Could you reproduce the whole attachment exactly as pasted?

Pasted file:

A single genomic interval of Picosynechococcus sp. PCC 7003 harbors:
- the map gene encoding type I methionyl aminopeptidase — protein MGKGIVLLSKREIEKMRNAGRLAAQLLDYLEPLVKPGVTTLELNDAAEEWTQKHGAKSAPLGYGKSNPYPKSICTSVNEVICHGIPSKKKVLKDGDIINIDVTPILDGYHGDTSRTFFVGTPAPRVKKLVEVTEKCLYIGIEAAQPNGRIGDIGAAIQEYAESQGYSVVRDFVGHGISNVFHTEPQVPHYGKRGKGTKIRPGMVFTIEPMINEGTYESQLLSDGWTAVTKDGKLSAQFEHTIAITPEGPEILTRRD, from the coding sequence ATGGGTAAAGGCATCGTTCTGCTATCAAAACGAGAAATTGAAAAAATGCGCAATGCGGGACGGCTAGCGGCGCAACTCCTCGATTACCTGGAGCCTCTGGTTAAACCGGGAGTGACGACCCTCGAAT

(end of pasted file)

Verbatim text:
A single genomic interval of Picosynechococcus sp. PCC 7003 harbors:
- the map gene encoding type I methionyl aminopeptidase — protein MGKGIVLLSKREIEKMRNAGRLAAQLLDYLEPLVKPGVTTLELNDAAEEWTQKHGAKSAPLGYGKSNPYPKSICTSVNEVICHGIPSKKKVLKDGDIINIDVTPILDGYHGDTSRTFFVGTPAPRVKKLVEVTEKCLYIGIEAAQPNGRIGDIGAAIQEYAESQGYSVVRDFVGHGISNVFHTEPQVPHYGKRGKGTKIRPGMVFTIEPMINEGTYESQLLSDGWTAVTKDGKLSAQFEHTIAITPEGPEILTRRD, from the coding sequence ATGGGTAAAGGCATCGTTCTGCTATCAAAACGAGAAATTGAAAAAATGCGCAATGCGGGACGGCTAGCGGCGCAACTCCTCGATTACCTGGAGCCTCTGGTTAAACCGGGAGTGACGACCCTCGAAT